Drew's High Jump Approach

 

  Home   |  Approach    |  Videos & Links   |  Bio & More

 Welcome!

This site is made for both athletes and coaches as an educational tool.  It is for beginners to novices, fans and newcomers to the sport.  

How the heck do you navigate my page?

  1. Approach - focuses on what a typical approach should look like as well as how to get steps
  2. Videos & Links- videos of high jumps, both good and bad and a list of links to different track and field websites including stores and other instructional sites.
  3. Bio & More- A little bit of info about me as well as some tips, skills, and drills of what one can do to improve as a high jumper and track and field athlete.

History of H.J.

There is one basic rule for high jumping: the jumper must leave the ground from one foot, not two. The object is to clear a thin bar perched atop two standards, and the jumper remains in the competition as long as he does not have three consecutive misses. Jumpers may enter the competition at any height above the minimum height and are allowed to pass any height as the bar is raised to new levels. Inflated or foam-rubber landing pits have replaced dirt and sawdust pits. The modern pits are of value because jumpers often land on the back of the shoulders and neck.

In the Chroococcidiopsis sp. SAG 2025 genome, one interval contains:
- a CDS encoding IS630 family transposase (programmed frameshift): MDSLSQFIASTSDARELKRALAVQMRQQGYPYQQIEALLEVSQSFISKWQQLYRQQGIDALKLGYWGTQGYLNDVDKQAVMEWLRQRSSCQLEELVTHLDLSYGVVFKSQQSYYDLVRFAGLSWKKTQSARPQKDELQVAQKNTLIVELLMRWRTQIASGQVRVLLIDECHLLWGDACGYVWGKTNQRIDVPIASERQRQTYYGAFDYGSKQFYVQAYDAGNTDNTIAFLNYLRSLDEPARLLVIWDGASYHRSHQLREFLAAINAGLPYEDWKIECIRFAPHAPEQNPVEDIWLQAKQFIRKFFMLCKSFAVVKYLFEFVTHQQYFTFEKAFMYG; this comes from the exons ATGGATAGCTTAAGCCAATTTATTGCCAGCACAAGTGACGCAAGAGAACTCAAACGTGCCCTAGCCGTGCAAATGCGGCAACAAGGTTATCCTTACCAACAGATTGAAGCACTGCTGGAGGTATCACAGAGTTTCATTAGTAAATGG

Jumping styles evolved in the 20th century with techniques called the scissors, eastern cut-off, western roll, and straddle (or belly roll) preceding the Fosbury flop. Named for its inventor, Dick Fosbury (U.S.), the 1968 Olympic champion, the flop involves an approach from almost straight ahead, then twisting on takeoff and going over headfirst with the back to the bar. Charles Dumas (U.S.), a notable example of the straddle jumpers, in 1956 became the first man to clear 7 feet (2.13 metres). Valeriy Brumel (U.S.S.R.) held the high-jump record for 10 years using the straddle jump. A woman jumper, Iolanda Balas (Romania), achieved remarkable feats in the event, establishing 13 world records and a winning streak of 140 meets.

Citation:  athletics . ( 2009). In Encyclopædia Britannica. Retrieved December  3,  2009, from Encyclopædia Britannica Online: http://search.eb.com/eb/article-29769

 

 Here is the link to my personal blog.

 


 

Andrew Krug

email: krug3810@mail.plattsburgh.edu

Site Hosted By: SUNY Plattsburgh

Last Updated: 12/10/2009

© 2009 Andrew Krug

 

 

 

 

 

Comments or suggestions? Please contact Drew - krug3810@mail.plattsburgh.edu